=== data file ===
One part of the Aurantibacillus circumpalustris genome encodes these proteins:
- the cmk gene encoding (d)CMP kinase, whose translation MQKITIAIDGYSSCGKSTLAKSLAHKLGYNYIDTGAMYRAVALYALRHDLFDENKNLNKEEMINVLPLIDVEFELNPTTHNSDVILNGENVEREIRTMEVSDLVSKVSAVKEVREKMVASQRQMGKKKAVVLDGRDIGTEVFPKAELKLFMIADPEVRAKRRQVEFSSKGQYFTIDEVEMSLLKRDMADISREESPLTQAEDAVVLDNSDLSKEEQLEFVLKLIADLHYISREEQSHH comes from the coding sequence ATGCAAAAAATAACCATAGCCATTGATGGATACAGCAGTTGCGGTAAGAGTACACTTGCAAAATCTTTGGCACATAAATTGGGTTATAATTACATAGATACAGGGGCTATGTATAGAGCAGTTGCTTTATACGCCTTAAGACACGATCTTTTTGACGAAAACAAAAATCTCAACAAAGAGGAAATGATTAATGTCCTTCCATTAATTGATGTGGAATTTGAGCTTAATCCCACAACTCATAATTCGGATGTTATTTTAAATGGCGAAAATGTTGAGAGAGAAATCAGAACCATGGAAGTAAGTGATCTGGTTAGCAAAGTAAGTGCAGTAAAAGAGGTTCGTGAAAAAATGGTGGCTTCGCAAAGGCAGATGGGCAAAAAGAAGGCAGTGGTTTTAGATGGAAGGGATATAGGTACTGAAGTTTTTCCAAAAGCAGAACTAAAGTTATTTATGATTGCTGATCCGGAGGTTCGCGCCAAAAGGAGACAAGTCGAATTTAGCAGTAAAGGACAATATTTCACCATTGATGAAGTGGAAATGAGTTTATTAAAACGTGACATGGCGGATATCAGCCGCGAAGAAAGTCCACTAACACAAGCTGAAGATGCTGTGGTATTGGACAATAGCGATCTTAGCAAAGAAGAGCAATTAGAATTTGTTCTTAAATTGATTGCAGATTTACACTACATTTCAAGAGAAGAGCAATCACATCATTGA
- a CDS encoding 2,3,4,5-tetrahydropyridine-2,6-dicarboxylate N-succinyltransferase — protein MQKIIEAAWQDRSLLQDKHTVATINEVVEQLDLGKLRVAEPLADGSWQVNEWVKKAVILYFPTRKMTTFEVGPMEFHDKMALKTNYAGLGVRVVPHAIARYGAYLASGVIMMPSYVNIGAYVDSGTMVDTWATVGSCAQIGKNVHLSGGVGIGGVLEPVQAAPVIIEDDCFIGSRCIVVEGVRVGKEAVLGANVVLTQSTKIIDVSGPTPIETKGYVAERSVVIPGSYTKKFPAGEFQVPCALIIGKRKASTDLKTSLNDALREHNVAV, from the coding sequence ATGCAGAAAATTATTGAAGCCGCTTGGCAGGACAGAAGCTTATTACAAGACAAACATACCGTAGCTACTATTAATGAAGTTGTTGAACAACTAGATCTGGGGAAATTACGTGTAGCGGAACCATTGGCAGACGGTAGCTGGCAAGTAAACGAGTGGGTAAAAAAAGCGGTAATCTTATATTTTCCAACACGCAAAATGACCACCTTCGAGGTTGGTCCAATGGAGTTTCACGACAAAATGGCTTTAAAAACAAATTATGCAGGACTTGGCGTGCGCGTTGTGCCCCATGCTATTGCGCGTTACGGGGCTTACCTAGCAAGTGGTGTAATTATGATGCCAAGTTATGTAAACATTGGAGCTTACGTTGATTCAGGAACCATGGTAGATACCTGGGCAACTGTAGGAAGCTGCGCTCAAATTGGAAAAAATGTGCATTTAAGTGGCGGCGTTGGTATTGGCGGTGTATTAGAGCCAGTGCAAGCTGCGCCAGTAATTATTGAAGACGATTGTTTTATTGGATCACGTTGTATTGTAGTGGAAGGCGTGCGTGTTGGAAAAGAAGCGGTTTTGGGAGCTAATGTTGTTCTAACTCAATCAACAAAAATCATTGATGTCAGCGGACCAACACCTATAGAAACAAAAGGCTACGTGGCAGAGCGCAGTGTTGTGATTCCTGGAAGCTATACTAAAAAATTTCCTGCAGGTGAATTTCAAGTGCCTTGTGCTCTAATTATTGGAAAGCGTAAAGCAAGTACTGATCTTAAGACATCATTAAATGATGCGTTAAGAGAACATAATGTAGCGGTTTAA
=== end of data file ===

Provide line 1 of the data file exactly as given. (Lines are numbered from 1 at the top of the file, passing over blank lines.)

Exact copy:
One part of the Aurantibacillus circumpalustris genome encodes these proteins: